Given the novelty of COVID-19 and a lack of scientific evidence, many clinicians treating critically ill patients with the disease, particularly those with acute respiratory distress syndrome, have been using conventional supportive care strategies and mechanical ventilation. Questions have emerged, however, about whether other treatments may also prove beneficial in this patient population.
For instance, in a recent case series, which is currently under review for publication, Hooman D. Poor, MD, director of pulmonary vascular disease at the Icahn School of Medicine at Mount Sinai, and colleagues described how thrombolysis led to dramatic, immediate physiologic improvement in five critically ill patients with COVID-19.
In an interview with Healio Pulmonology, Poor discussed these cases as well as how the atypical presentation of ARDS may provide clues to finding optimal treatment for at least a subset of patients with COVID-19.
What prompted you and your colleagues to look more closely at these five cases?
Poor: Right now, our hospital is overrun by patients with COVID-19 and respiratory failure and shock, and what my colleagues and I have noted is that these patients have severe gas exchange abnormalities — particularly low oxygen and high dead space ventilation — but also have relatively preserved lung compliance. We have been calling this ARDS, but when you have this massive disconnect between gas exchange abnormalities and lung compliance, it calls into question whether this actually is ARDS in the traditional sense. In fact, what comes to mind most prominently is pulmonary vascular disease. Specifically, pulmonary embolism often presents in this way. Additionally, these patients often have elevated D-dimers, lots of clotting of dialysis catheters and higher rates of venous thromboembolism.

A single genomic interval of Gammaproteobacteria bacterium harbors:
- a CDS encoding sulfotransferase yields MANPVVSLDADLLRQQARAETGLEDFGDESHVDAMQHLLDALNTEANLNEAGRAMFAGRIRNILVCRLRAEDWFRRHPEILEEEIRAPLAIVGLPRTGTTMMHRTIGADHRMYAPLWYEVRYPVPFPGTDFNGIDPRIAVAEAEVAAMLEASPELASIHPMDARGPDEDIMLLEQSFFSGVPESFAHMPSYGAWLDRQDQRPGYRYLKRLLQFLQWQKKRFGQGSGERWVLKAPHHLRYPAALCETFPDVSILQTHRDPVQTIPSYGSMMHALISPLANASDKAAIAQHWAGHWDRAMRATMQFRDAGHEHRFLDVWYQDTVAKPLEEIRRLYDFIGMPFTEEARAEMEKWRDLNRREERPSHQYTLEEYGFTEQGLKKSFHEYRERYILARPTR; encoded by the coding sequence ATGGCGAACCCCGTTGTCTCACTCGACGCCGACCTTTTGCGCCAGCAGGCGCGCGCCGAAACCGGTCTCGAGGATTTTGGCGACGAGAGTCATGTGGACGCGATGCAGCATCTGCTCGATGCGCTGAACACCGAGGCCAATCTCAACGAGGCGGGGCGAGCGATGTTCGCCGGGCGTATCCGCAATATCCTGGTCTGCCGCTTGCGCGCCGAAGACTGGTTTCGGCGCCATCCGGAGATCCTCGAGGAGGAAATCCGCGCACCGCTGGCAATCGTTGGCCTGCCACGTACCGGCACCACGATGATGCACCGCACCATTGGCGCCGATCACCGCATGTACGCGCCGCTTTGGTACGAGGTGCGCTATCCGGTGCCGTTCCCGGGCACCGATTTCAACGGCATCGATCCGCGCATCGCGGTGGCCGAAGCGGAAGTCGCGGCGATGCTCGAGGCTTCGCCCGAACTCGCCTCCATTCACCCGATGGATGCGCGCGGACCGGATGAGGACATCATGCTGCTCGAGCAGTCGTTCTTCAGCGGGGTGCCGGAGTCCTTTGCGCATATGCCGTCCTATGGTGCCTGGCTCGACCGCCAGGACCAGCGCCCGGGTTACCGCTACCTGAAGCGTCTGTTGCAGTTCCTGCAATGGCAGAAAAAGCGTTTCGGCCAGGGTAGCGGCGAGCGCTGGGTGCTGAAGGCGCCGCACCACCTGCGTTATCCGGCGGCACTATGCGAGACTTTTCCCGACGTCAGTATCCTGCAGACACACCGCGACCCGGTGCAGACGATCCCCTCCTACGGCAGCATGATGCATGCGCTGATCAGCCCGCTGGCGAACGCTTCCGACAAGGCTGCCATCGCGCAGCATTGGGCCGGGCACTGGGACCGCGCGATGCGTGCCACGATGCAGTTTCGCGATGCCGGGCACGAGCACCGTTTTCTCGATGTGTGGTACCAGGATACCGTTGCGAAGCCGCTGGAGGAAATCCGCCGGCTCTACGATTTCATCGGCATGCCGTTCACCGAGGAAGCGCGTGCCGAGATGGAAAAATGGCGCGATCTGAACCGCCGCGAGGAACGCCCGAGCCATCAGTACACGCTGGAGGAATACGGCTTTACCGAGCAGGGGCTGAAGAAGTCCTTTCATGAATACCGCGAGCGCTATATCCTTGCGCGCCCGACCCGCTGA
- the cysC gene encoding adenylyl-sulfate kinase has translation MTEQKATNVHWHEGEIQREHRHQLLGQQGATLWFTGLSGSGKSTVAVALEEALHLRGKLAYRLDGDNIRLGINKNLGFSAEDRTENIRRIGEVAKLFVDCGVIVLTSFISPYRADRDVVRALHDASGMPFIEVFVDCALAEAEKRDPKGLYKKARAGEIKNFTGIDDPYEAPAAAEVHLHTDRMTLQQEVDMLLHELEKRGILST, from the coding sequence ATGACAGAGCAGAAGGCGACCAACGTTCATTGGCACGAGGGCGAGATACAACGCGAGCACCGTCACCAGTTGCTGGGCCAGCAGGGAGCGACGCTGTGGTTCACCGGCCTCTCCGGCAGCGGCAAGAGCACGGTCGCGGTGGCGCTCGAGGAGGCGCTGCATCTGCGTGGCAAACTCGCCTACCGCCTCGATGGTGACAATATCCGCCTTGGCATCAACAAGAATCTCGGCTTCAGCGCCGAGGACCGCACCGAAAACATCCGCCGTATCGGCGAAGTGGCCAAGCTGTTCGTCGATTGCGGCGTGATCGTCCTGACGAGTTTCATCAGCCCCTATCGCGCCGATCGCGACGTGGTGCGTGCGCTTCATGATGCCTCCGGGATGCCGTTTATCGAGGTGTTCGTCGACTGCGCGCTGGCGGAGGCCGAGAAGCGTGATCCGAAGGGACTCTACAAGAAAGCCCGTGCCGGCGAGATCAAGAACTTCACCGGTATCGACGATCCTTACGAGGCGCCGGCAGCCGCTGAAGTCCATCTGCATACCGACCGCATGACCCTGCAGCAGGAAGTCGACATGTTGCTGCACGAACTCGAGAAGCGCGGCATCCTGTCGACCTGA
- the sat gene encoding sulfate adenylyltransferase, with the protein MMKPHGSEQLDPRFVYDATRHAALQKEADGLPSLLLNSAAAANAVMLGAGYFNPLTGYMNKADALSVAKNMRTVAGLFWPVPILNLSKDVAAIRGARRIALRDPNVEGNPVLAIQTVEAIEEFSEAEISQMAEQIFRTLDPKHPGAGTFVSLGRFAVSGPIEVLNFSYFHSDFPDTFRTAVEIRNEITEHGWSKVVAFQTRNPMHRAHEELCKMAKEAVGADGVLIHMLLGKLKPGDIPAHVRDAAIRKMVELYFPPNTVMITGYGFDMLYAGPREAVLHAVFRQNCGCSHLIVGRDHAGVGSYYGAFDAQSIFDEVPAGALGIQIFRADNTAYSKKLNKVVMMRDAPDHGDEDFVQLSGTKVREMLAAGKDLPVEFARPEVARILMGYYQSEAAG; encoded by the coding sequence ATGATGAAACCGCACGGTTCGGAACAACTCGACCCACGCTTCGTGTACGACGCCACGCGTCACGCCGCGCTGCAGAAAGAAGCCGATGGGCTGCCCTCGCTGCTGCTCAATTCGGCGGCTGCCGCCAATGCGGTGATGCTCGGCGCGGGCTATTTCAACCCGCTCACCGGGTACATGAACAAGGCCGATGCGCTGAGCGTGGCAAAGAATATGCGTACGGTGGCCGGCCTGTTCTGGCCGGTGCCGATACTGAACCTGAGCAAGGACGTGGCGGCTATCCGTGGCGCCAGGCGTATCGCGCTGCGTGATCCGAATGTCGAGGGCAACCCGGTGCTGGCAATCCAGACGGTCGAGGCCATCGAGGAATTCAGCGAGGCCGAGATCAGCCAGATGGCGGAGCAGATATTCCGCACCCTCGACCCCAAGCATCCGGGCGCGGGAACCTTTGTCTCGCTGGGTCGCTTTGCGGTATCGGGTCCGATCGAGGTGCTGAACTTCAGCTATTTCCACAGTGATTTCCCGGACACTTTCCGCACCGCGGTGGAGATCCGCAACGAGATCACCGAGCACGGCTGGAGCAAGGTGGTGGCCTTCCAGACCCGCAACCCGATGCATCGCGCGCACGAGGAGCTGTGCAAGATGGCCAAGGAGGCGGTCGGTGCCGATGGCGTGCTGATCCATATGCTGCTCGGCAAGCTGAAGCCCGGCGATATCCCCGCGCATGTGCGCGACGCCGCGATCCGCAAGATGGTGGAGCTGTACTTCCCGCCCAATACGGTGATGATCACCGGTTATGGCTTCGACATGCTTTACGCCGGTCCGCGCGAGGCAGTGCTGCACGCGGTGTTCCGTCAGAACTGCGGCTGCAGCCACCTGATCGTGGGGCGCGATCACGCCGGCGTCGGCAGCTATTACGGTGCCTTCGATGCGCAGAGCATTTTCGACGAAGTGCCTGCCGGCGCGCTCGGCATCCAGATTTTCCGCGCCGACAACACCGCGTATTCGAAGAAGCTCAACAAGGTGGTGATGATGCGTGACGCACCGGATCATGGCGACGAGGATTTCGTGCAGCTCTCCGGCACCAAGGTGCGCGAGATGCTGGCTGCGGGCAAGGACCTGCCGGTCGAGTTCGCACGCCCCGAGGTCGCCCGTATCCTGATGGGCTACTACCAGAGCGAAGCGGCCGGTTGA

Therefore, it was for these five critically ill patients who were in shock with multiorgan failure and essentially at the end of life and who were also demonstrating that type of physiology — increased dead space ventilation and severe hypoxemia but relatively compliant lungs — where we questioned whether clot was playing a role in this. At that point, I decided to give tissue plasminogen activator (tPA) to the first patient and, to my surprise, her partial pressure of carbon dioxide dropped within 20 minutes. Her physiologic response, in essence, confirmed that clot is definitely playing a role in the decompensation of these types of patients. Over the course of that weekend, I found other patients who were also near the end of life with severe multiorgan failure and evidence of dead space ventilation with elevated D-dimers in whom we administered tPA and again saw a dramatic physiologic response.